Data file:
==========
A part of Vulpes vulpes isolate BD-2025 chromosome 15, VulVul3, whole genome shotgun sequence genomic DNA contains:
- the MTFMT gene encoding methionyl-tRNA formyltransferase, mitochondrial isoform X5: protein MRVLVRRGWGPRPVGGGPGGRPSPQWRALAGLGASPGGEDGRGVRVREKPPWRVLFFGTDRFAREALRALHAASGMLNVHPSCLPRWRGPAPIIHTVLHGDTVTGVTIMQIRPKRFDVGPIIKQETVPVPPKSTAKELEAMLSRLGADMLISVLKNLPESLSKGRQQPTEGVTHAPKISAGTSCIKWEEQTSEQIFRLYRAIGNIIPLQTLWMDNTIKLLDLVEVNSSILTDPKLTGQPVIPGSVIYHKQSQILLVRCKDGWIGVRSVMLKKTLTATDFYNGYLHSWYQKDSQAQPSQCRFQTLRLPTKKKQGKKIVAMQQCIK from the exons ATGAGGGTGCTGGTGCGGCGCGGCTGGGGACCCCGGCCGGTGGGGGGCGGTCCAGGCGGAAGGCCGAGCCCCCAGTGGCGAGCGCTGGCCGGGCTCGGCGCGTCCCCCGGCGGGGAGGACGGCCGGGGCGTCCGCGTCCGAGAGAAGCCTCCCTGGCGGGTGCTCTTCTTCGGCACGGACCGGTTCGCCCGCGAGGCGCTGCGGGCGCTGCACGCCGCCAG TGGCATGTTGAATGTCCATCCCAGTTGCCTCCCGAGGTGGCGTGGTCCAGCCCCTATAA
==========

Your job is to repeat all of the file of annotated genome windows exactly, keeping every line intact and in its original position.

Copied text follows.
A part of Vulpes vulpes isolate BD-2025 chromosome 15, VulVul3, whole genome shotgun sequence genomic DNA contains:
- the MTFMT gene encoding methionyl-tRNA formyltransferase, mitochondrial isoform X5: protein MRVLVRRGWGPRPVGGGPGGRPSPQWRALAGLGASPGGEDGRGVRVREKPPWRVLFFGTDRFAREALRALHAASGMLNVHPSCLPRWRGPAPIIHTVLHGDTVTGVTIMQIRPKRFDVGPIIKQETVPVPPKSTAKELEAMLSRLGADMLISVLKNLPESLSKGRQQPTEGVTHAPKISAGTSCIKWEEQTSEQIFRLYRAIGNIIPLQTLWMDNTIKLLDLVEVNSSILTDPKLTGQPVIPGSVIYHKQSQILLVRCKDGWIGVRSVMLKKTLTATDFYNGYLHSWYQKDSQAQPSQCRFQTLRLPTKKKQGKKIVAMQQCIK from the exons ATGAGGGTGCTGGTGCGGCGCGGCTGGGGACCCCGGCCGGTGGGGGGCGGTCCAGGCGGAAGGCCGAGCCCCCAGTGGCGAGCGCTGGCCGGGCTCGGCGCGTCCCCCGGCGGGGAGGACGGCCGGGGCGTCCGCGTCCGAGAGAAGCCTCCCTGGCGGGTGCTCTTCTTCGGCACGGACCGGTTCGCCCGCGAGGCGCTGCGGGCGCTGCACGCCGCCAG TGGCATGTTGAATGTCCATCCCAGTTGCCTCCCGAGGTGGCGTGGTCCAGCCCCTATAA